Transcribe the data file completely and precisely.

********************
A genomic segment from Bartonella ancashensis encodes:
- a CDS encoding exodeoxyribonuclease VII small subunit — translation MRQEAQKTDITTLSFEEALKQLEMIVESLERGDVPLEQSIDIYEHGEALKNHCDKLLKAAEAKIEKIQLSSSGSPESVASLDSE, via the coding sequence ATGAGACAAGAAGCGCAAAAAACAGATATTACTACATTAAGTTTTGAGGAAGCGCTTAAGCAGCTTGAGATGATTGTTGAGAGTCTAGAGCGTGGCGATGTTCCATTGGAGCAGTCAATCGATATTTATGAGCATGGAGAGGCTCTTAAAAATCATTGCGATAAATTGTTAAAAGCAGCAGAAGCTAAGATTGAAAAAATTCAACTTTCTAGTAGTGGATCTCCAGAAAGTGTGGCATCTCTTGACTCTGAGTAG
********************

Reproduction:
A genomic segment from Bartonella ancashensis encodes:
- a CDS encoding exodeoxyribonuclease VII small subunit — translation MRQEAQKTDITTLSFEEALKQLEMIVESLERGDVPLEQSIDIYEHGEALKNHCDKLLKAAEAKIEKIQLSSSGSPESVASLDSE, via the coding sequence ATGAGACAAGAAGCGCAAAAAACAGATATTACTACATTAAGTTTTGAGGAAGCGCTTAAGCAGCTTGAGATGATTGTTGAGAGTCTAGAGCGTGGCGATGTTCCATTGGAGCAGTCAATCGATATTTATGAGCATGGAGAGGCTCTTAAAAATCATTGCGATAAATTGTTAAAAGCAGCAGAAGCTAAGATTGAAAAAATTCAACTTTCTAGTAGTGGATCTCCAGAAAGTGTGGCATCTCTTGACTCTGAGTAG